BoE Divided on Stimulus Size

At home, the minutes of the BoE’s latest monetary policy meeting recently released indicate that BoE policy makers were divided on their bond-purchase target. With initial euphoria surrounding the Greek debt deal settling down, the market now seems to be concerned about the implementation of the agreed strict austerity measures in Greece. Data just out indicates that manufacturing PMI in Germany and the Eurozone missed market consensus and is likely to put pressure on the Euro in today’s trading. Across the Atlantic, market participants are eyeing existing home sales data which is expected to show an improvement.

Pound Sterling – UK Markets

Sterling has edged marginally higher against the Euro, with the initial optimism on the Greek debt deal seeming to have fizzled out. In the backdrop of the successful Greek debt deal, Chancellor George Osborne opined that the bailout was good for Britain and would “hopefully” allow Europe to “move on”. Additionally, lower-than-expected manufacturing activity data in Germany and the Eurozone further aided the Pound against the Euro. However, the Pound has declined against the US Dollar, after Charles Bean, Deputy Governor of the BoE cautioned that the Eurozone debt crisis “represents the biggest downside risk” to the UK. However, he has assured that the nation’s economy is expanding again and added that inflation should stay subdued. The minutes of the BoE’s latest policy meeting indicates that policy members were unanimous on keeping the benchmark interest rate at the record low of 0.5% percent. While there was also a division on the bond-purchase target, with two of the members calling for £75 billion of additional stimulus.

US Dollar – US Markets

The US Dollar has advanced against the majors this morning as concerns about the implementation of the austerity measures in Greece deterred investors to place bets on high yield currencies. Moreover, discouraging manufacturing PMI data in Germany and Eurozone prompted traders to move towards the US Dollar. Market concerns surrounding the US housing market are expected to subside further with data due today. It is likely they will indicate that sales of previously owned homes rose for a fourth consecutive month in January to the highest level since May 2010. Meanwhile, the US Treasury Department is expected to roll out a corporate tax reform plan later today; wherein expectations are low for any major tax code overhaul in an election year.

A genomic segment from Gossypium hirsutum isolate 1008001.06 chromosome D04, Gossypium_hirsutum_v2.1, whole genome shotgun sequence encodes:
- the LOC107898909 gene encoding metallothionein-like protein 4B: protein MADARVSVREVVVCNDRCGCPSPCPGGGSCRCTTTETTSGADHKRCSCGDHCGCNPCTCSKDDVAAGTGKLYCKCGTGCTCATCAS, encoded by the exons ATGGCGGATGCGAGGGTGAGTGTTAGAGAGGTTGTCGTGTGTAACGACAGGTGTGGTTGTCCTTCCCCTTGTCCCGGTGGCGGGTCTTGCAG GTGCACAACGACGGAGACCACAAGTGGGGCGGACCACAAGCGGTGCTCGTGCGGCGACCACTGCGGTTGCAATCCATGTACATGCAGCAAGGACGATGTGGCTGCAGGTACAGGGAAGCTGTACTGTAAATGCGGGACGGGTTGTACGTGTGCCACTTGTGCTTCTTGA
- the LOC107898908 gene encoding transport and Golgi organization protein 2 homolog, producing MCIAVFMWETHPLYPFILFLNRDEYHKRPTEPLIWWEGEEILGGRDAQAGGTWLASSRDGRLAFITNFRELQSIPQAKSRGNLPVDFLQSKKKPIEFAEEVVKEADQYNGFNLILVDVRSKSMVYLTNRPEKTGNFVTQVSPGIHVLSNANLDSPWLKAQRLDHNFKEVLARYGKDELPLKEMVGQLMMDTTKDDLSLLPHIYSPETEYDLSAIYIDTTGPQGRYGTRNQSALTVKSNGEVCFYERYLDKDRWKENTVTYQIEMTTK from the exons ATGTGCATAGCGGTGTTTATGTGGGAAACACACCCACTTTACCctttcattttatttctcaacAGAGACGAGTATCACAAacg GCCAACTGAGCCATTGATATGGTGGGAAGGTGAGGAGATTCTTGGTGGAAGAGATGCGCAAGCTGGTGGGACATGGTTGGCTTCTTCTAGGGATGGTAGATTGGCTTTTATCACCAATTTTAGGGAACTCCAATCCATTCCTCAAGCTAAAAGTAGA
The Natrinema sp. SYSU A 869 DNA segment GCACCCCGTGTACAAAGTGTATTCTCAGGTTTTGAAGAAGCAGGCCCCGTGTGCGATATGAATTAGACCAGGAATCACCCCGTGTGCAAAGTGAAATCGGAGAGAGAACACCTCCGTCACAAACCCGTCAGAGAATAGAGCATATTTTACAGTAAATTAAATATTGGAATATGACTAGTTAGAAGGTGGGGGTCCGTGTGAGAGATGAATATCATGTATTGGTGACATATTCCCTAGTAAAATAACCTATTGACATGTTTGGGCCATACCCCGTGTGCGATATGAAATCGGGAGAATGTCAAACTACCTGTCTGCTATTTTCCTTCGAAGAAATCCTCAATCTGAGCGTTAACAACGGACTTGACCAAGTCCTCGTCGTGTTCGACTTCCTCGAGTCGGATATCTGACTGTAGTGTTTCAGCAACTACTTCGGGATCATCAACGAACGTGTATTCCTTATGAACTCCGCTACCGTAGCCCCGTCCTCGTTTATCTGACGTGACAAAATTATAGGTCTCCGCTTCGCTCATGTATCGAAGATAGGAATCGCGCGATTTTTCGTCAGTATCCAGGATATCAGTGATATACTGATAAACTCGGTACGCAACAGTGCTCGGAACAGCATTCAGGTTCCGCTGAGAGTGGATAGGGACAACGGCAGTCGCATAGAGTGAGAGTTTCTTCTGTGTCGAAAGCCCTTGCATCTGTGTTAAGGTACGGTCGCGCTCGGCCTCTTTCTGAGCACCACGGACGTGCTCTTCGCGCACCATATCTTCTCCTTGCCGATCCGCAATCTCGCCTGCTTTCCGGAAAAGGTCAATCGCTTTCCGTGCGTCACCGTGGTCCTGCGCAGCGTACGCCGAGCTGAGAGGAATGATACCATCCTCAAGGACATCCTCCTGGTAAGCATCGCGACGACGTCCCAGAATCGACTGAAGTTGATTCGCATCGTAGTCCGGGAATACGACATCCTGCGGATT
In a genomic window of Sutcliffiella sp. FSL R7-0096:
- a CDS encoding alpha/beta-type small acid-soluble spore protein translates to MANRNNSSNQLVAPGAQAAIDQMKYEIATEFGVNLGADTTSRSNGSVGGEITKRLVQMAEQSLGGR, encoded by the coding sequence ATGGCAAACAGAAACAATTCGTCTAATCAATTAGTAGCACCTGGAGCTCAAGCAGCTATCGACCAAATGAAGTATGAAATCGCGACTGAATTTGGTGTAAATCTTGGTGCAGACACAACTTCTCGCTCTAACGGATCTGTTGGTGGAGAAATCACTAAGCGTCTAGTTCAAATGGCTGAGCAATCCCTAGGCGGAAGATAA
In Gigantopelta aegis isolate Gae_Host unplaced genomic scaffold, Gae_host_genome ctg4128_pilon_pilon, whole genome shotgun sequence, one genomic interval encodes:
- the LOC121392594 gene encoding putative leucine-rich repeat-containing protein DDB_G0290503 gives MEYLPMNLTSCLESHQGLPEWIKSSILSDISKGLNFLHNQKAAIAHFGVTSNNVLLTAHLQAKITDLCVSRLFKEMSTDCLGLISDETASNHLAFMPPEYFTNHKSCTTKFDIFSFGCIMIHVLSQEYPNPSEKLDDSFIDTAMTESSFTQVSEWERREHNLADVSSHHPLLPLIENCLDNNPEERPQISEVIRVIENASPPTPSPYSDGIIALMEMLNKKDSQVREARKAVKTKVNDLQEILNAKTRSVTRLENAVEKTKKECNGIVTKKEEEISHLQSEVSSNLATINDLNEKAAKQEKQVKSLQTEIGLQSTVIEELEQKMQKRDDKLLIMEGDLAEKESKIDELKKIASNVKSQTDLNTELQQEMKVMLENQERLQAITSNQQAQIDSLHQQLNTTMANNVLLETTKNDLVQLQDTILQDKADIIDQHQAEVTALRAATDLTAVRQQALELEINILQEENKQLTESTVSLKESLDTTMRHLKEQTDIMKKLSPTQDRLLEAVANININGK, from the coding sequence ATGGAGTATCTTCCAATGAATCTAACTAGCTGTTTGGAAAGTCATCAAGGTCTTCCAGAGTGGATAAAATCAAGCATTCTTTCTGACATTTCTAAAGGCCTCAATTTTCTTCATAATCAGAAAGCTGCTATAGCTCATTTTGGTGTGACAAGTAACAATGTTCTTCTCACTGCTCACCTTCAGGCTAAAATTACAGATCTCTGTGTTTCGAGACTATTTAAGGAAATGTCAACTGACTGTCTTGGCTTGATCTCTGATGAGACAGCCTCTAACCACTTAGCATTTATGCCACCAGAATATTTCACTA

Euro – European Markets

The Euro is trading lower against both the Pound and the US Dollar with worries over manufacturing activity in the Eurozone resurfacing. Data just released indicates downbeat reading for manufacturing PMI in both Germany and the Eurozone, despite the recent liquidity operations undertaken by the ECB. However, manufacturing activity in France unexpectedly expanded for February. Additionally, the Euro was pressure against the majors after the initial euphoria surrounding the Greek bailout took a backseat, giving way to concerns that the deal was not enough to solve the nation’s debt woes. Traders remain worried that a Greek default is still in the realm of possibility amid fears that the government formed after the election may fail to adhere to policies set by the Troika. Meanwhile, markets await the release of new industrial orders in the Eurozone and the outcome of German bond auction.

Other Currencies – Highlights

The Yen has continued to retreat against the majors amid concerns over the health of the Japanese economy after recent data indicated weakness. Meanwhile, a senior official at Japan's Ministry of Finance indicated that the Yen’s softening was due to the Eurozone agreement on a Greek rescue package and last week's monetary easing by the Bank of Japan (BoJ). The BoJ Governor, Masaaki Shirakawa, indicated that the central bank set an inflation target to make efforts to end deflation. However concerns remain well exemplified. Comments from the former Deputy Governor of the BoJ, Toshiro Muto, stated that swelling bond sales risks are pushing Japan to a “trigger” point where capital inflows reverse and bond yields rise. Among the economic releases today, data revealed that super market sales continued to contract for January, while the all industry activity index recovered for December.